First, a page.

Use this URL to cite or link to this record in EThOS: http://ethos.bl.uk/OrderDetails.do?uin=uk.bl.ethos.694125
Title: Competence in everyday interaction : a conversation analytic approach to repetition, confusion and getting things done when living with dementia
Author: Lindley, Lyndsay Margaret
ISNI:       0000 0004 5990 0775
Awarding Body: University of Leeds
Current Institution: University of Leeds
Date of Award: 2016
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Abstract:
The World Health Organization (WHO, 2012) has identified dementia as a global health priority urging major improvements to awareness and understanding the needs of people with dementia and their caregivers. The growing prevalence of dementia (Alzheimer’s Disease International, 2015) makes provision of care a pressing concern. A goal for people affected by dementia is to maintain independence by living well for longer, maintaining social interaction and contributing to the community (Department of Health, 2009). Since the majority of people diagnosed with dementia are living in their own homes (WHO, 2012), there is a need for research to improve understanding of good care and communication for community-dwelling people with informal caregivers. The findings of this study contribute to existing knowledge of how communication can support independence and well-being when living with dementia. Adopting a competence-based model (Coupland, Coupland and Giles, 1991) of life with dementia, this unique investigation has revealed positive interactional practices to sustain social interaction and involvement in family and community life. Despite episodes of memory lapse, confusion and delusion, the person with dementia demonstrates authority, expertise and wisdom. This study investigates the interactional practices of a woman diagnosed with dementia (7 years prior to participation in this project) in conversation with a variety of interlocutors including family caregivers, teenage grandchildren and community service providers. Drawing on a corpus of 15 hours of conversation, recorded in a range of naturally occurring settings, the interaction is explored primarily through applied conversation analysis and supported by caregiver interviews and extensive ethnographic observations. The findings of this study demonstrated that a significant amount of repetition generated in interaction with a person with dementia is entirely typical in character. For example, repetition is pervasive in typical talk (interaction not involving persons with known cognitive impairment), where it is used in greetings, repair and humour as well as marking the boundaries of discourse, claiming authority and building social solidarity (Schegloff, 1996, 1997, 2011; Heritage and Raymond, 2005; Tovares, 2005; vi Curl, Local and Walker, 2006; Tannen, 2007; Bolden, 2009). Furthermore, it is found that repetitious questions produced by the person with dementia can be self-scaffolding devices, helping to orient the person in the here-and-now. The overwhelming character of the conversations in these data is that the person with dementia is competent and assertive. The study reveals how the social environment empowers the person with dementia to demonstrate her competence and expertise and that the practices of the conversational partners enable and support this. Where previous studies have focused on how conversational partners can collaborate in co- constructing competence, this study additionally demonstrates evidence that the person with dementia has the ability to negotiate epistemic authority and often re-orient herself following episodes of disorder. Although the person with dementia at the centre of this case study is a ‘very special lady’ (in the words of her daughter-in-law), she represents countless people with dementia who wish to be taken seriously and to feel empowered to take an active part in their community (Department of Health, 2009; Sabat and Lee, 2011). This thesis makes an original contribution to understanding competence in everyday interaction when living with dementia.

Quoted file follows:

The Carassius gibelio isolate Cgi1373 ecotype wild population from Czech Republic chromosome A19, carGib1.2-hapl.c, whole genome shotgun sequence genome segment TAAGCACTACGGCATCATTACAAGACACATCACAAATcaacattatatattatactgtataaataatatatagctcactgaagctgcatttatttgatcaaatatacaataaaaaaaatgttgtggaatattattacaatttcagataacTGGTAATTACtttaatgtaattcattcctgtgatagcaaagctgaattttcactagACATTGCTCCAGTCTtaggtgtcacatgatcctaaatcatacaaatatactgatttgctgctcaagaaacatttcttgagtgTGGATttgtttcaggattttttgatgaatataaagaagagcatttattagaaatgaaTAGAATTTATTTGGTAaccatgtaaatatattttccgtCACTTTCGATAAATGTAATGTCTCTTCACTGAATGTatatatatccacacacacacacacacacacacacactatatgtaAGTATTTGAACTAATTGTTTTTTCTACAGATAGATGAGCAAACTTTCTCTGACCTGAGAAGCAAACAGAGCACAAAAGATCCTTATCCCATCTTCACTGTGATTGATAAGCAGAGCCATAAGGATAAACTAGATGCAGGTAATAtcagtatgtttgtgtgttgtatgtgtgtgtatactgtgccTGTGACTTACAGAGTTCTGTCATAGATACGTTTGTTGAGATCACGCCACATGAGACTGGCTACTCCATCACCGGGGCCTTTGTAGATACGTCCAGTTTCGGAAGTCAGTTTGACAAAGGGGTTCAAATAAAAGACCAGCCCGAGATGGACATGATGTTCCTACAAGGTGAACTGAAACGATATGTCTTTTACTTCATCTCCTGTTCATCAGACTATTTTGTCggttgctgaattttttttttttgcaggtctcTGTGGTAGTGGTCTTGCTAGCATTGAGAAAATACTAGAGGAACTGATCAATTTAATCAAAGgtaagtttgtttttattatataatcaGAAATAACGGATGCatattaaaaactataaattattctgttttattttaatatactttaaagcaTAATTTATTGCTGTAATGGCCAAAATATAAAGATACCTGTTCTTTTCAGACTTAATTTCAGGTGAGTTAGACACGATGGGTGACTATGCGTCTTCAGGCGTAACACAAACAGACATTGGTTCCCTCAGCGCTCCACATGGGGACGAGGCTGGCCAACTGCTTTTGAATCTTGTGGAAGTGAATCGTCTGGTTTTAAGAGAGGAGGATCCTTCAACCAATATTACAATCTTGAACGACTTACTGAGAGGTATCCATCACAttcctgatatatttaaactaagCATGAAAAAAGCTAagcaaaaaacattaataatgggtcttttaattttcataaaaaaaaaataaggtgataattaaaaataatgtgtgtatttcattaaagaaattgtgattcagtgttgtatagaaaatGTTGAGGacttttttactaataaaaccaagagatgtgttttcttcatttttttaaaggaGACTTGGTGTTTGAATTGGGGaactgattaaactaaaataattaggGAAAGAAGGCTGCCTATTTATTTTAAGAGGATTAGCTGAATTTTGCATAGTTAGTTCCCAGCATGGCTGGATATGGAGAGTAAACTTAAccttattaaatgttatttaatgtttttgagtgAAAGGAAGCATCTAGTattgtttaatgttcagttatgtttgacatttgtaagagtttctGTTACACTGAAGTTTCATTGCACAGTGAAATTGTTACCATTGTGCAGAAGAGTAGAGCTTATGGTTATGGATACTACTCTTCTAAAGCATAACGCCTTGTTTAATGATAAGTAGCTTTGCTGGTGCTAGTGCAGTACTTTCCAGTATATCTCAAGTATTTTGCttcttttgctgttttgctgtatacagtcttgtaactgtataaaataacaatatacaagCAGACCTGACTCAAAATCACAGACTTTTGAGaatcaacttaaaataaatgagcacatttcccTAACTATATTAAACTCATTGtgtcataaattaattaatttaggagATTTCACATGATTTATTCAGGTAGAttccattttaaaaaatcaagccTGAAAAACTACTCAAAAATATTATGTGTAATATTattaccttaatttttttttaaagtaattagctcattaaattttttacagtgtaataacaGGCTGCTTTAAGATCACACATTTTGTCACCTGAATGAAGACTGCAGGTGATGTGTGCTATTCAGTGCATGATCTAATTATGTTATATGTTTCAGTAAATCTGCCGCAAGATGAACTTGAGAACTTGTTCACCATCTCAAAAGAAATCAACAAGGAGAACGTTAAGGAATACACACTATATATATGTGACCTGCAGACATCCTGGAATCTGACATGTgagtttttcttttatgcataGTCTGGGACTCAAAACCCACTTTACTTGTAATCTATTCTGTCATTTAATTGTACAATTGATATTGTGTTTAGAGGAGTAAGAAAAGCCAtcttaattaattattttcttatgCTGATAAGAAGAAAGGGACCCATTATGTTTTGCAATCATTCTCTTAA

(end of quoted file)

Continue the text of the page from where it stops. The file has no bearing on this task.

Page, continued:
Supervisor: Merrison, Andrew John ; Laver-Fawcett, Alison Sponsor: Not available
Qualification Name: Thesis (Ph.D.) Qualification Level: Doctoral
EThOS ID: uk.bl.ethos.694125  DOI: Not available
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